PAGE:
U.S. Education Secretary Betsy DeVos arrives at the dedication ceremony of Michigan State University’s new Grand Rapids Medical Research Center on Wednesday in Grand Rapids, Michigan. (Cory Morse /The Grand Rapids Press via AP)

U.S. Education Secretary Betsy DeVos arrives at the dedication ceremony of Michigan State University’s new Grand Rapids Medical Research Center on Wednesday in Grand Rapids, Michigan. (Cory Morse /The Grand Rapids Press via AP)

Whether cheers or jeers, DeVos appearance will rouse spirits

Trump’s secretary of education is coming to Bellevue to raise money for a pro-business think tank.

OLYMPIA — It was going to happen eventually.

A top-shelf member of Republican President Donald Trump’s administration is coming to Washington to share her convictions, champion her boss’ accomplishments and inflame hearts of their political foes.

Betsy DeVos, the 11th secretary of the Department of Education, will be the one.

She is making the trek west next month to attend a $350-a-person fundraising dinner for the Washington Policy Center, a talent-laden purveyor of sturdy pro-business analysis. The event is Friday Oct. 13 at the Hyatt Regency in Bellevue.

However, not everyone will be buying a ticket to greet her.

It is likely DeVos will encounter a welcoming committee comprised of teachers, parents, students, Democratic politicians and other assorted defenders of public schools that will not be cheering her arrival but jeering her efforts to redesign the federal approach to education.

Before enlisting as a federal public servant DeVos, a billionaire philanthropist, invested her time and vast wealth into pushing the case for school choice and promoting charter schools, vouchers and other alternatives to traditional public schools.

In the course of her nomination, opponents including Democratic Sen. Patty Murray, of Washington, questioned her qualification to be the education leader of the free world. They said she exhibited little knowledge of how the nation’s public schools operate and seemed committed to an agenda of reform aimed at undermining the system itself.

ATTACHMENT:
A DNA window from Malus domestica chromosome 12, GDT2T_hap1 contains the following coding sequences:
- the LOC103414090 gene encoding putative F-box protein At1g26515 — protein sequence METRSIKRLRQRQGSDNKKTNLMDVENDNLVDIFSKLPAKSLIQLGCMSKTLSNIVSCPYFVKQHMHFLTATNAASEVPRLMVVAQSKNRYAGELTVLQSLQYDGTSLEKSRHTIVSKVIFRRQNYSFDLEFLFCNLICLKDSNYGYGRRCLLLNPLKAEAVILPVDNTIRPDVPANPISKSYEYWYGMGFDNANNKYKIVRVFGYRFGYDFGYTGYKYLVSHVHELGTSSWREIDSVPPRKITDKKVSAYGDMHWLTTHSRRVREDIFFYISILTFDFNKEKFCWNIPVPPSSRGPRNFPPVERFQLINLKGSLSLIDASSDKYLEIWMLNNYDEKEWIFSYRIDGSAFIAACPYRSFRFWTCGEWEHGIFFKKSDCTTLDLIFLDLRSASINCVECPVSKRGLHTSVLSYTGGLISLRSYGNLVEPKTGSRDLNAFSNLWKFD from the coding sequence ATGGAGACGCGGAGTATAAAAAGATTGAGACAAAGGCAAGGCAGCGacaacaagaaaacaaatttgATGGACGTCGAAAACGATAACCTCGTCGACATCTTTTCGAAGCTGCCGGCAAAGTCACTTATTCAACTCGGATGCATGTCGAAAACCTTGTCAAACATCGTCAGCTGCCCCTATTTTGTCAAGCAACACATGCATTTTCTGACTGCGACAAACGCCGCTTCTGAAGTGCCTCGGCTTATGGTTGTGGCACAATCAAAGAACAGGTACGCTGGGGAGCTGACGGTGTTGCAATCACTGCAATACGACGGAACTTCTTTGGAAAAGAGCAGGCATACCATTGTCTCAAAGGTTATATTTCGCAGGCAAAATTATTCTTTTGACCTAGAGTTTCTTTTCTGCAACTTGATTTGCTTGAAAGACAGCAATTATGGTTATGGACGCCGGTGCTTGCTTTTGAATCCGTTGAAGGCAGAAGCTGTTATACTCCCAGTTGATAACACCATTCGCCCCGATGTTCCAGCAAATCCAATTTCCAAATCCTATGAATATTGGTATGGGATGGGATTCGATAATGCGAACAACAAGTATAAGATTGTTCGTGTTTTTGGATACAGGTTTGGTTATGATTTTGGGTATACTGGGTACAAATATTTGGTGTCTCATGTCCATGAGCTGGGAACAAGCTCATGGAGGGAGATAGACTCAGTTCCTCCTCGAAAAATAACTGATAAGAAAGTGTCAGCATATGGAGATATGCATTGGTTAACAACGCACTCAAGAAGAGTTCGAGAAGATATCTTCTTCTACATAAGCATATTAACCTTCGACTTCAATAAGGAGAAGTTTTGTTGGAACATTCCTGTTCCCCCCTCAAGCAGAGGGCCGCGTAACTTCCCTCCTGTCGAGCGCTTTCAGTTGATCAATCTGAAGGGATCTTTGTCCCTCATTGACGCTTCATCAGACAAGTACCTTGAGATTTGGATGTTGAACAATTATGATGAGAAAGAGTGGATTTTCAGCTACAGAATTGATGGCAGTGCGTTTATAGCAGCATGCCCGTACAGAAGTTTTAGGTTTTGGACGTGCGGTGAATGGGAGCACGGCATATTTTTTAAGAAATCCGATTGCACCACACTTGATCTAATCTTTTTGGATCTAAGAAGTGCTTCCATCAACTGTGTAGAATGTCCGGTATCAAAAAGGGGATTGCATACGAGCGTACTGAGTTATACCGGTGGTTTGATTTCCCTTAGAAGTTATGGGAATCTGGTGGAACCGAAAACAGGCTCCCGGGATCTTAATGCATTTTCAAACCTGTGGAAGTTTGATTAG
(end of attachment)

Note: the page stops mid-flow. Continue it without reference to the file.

Murray took to the Senate floor before the confirmation vote to rail against DeVos, saying she is driven by an “extreme right wing ideology” and would bring an “anti-government, free-market-above-all philosophy” to the American education system.

Her appointment stirred a rousing fight in the U.S. Senate and when it came time to vote, senators split 50-50 on whether to give her the job. That meant Vice President Mike Pence had to come in to break the tie and confirm her.

Following the vote, Murray took to the floor again to encourage DeVos to modify her attitudes toward public education and moderate her zeal for school choice.

“Betsy DeVos will be our next secretary of education, but it is clear that people across the country and Democrats and Republicans here in the Senate believe that we should work together to strengthen public education, not privatize or defund it,” Murray said. “So I am hopeful that she enters her new role taking this to heart, and ready to adjust her views.”

There’s little sign that’s happened.

Rather, DeVos continues to argue the value of giving parents more options for how their children are educated. Her speeches routinely include pitches for improving elementary and secondary education by expanding publicly funded but privately run charter schools — the first of which opened in Washington in 2014 — and giving more families access to a voucher of public funds to pay for private schooling.

If she hits on those themes next month, she will be a hit with most, if not all, of those inside the Hyatt Regency ballroom.

It had to happen eventually.

Political reporter Jerry Cornfield’s blog, The Petri Dish, is at www.heraldnet.com. Contact him at 360-352-8623; jcornfield@ heraldnet.com. Twitter: @dospueblos.

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